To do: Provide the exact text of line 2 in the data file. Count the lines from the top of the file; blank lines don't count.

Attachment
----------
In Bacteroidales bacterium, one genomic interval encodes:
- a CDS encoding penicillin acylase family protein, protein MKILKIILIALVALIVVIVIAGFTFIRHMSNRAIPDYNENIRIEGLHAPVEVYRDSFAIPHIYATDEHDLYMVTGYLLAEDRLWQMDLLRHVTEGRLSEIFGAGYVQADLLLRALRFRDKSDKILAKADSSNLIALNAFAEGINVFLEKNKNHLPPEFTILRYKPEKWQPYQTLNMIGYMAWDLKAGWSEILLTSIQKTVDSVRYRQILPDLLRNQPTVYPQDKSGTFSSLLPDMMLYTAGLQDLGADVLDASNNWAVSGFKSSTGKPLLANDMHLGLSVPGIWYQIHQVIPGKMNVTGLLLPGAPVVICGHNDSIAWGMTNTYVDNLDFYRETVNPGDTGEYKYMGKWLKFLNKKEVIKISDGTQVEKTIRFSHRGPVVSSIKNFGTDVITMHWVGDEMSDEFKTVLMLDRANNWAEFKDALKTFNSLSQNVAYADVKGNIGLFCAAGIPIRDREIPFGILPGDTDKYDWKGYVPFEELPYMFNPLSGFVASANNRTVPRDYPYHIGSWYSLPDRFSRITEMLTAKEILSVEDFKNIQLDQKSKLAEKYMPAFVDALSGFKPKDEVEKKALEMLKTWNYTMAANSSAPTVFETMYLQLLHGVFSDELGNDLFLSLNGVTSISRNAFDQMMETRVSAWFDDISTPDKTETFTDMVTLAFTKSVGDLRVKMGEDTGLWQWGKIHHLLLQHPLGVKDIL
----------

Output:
- a CDS encoding penicillin acylase family protein, protein MKILKIILIALVALIVVIVIAGFTFIRHMSNRAIPDYNENIRIEGLHAPVEVYRDSFAIPHIYATDEHDLYMVTGYLLAEDRLWQMDLLRHVTEGRLSEIFGAGYVQADLLLRALRFRDKSDKILAKADSSNLIALNAFAEGINVFLEKNKNHLPPEFTILRYKPEKWQPYQTLNMIGYMAWDLKAGWSEILLTSIQKTVDSVRYRQILPDLLRNQPTVYPQDKSGTFSSLLPDMMLYTAGLQDLGADVLDASNNWAVSGFKSSTGKPLLANDMHLGLSVPGIWYQIHQVIPGKMNVTGLLLPGAPVVICGHNDSIAWGMTNTYVDNLDFYRETVNPGDTGEYKYMGKWLKFLNKKEVIKISDGTQVEKTIRFSHRGPVVSSIKNFGTDVITMHWVGDEMSDEFKTVLMLDRANNWAEFKDALKTFNSLSQNVAYADVKGNIGLFCAAGIPIRDREIPFGILPGDTDKYDWKGYVPFEELPYMFNPLSGFVASANNRTVPRDYPYHIGSWYSLPDRFSRITEMLTAKEILSVEDFKNIQLDQKSKLAEKYMPAFVDALSGFKPKDEVEKKALEMLKTWNYTMAANSSAPTVFETMYLQLLHGVFSDELGNDLFLSLNGVTSISRNAFDQMMETRVSAWFDDISTPDKTETFTDMVTLAFTKSVGDLRVKMGEDTGLWQWGKIHHLLLQHPLGVKDIL